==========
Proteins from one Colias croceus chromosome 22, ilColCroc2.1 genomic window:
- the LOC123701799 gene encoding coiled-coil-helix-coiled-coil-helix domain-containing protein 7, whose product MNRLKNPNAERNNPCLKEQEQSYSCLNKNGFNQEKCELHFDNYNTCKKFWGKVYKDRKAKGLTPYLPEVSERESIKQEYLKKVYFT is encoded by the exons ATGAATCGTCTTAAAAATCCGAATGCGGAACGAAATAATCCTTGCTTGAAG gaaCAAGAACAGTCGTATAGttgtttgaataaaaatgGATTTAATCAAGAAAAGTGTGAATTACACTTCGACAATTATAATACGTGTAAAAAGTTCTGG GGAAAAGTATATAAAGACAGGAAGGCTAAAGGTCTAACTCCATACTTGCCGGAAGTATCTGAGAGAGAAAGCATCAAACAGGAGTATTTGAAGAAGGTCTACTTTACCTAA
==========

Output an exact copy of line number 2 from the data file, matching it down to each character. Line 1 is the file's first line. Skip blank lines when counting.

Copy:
- the LOC123701799 gene encoding coiled-coil-helix-coiled-coil-helix domain-containing protein 7, whose product MNRLKNPNAERNNPCLKEQEQSYSCLNKNGFNQEKCELHFDNYNTCKKFWGKVYKDRKAKGLTPYLPEVSERESIKQEYLKKVYFT is encoded by the exons ATGAATCGTCTTAAAAATCCGAATGCGGAACGAAATAATCCTTGCTTGAAG gaaCAAGAACAGTCGTATAGttgtttgaataaaaatgGATTTAATCAAGAAAAGTGTGAATTACACTTCGACAATTATAATACGTGTAAAAAGTTCTGG GGAAAAGTATATAAAGACAGGAAGGCTAAAGGTCTAACTCCATACTTGCCGGAAGTATCTGAGAGAGAAAGCATCAAACAGGAGTATTTGAAGAAGGTCTACTTTACCTAA